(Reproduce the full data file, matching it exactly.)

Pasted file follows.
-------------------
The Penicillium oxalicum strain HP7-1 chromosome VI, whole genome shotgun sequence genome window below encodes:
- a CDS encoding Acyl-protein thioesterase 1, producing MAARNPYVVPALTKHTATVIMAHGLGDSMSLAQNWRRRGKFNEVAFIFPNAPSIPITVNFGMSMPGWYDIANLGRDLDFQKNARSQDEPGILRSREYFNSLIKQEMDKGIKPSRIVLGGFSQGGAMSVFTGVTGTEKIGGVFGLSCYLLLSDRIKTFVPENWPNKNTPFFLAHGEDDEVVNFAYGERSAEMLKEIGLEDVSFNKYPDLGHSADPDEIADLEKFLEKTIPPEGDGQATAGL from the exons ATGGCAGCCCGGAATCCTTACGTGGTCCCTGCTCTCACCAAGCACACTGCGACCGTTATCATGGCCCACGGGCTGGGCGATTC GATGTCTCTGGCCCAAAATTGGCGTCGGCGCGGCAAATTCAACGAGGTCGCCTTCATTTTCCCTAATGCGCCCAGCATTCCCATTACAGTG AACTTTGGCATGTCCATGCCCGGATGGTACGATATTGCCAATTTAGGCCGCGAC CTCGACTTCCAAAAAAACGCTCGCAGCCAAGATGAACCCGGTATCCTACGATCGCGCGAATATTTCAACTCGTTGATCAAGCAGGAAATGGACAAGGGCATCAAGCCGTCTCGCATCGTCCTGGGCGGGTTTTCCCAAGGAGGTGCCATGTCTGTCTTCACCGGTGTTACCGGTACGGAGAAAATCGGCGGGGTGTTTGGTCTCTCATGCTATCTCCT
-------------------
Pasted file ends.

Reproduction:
The Penicillium oxalicum strain HP7-1 chromosome VI, whole genome shotgun sequence genome window below encodes:
- a CDS encoding Acyl-protein thioesterase 1, producing MAARNPYVVPALTKHTATVIMAHGLGDSMSLAQNWRRRGKFNEVAFIFPNAPSIPITVNFGMSMPGWYDIANLGRDLDFQKNARSQDEPGILRSREYFNSLIKQEMDKGIKPSRIVLGGFSQGGAMSVFTGVTGTEKIGGVFGLSCYLLLSDRIKTFVPENWPNKNTPFFLAHGEDDEVVNFAYGERSAEMLKEIGLEDVSFNKYPDLGHSADPDEIADLEKFLEKTIPPEGDGQATAGL from the exons ATGGCAGCCCGGAATCCTTACGTGGTCCCTGCTCTCACCAAGCACACTGCGACCGTTATCATGGCCCACGGGCTGGGCGATTC GATGTCTCTGGCCCAAAATTGGCGTCGGCGCGGCAAATTCAACGAGGTCGCCTTCATTTTCCCTAATGCGCCCAGCATTCCCATTACAGTG AACTTTGGCATGTCCATGCCCGGATGGTACGATATTGCCAATTTAGGCCGCGAC CTCGACTTCCAAAAAAACGCTCGCAGCCAAGATGAACCCGGTATCCTACGATCGCGCGAATATTTCAACTCGTTGATCAAGCAGGAAATGGACAAGGGCATCAAGCCGTCTCGCATCGTCCTGGGCGGGTTTTCCCAAGGAGGTGCCATGTCTGTCTTCACCGGTGTTACCGGTACGGAGAAAATCGGCGGGGTGTTTGGTCTCTCATGCTATCTCCT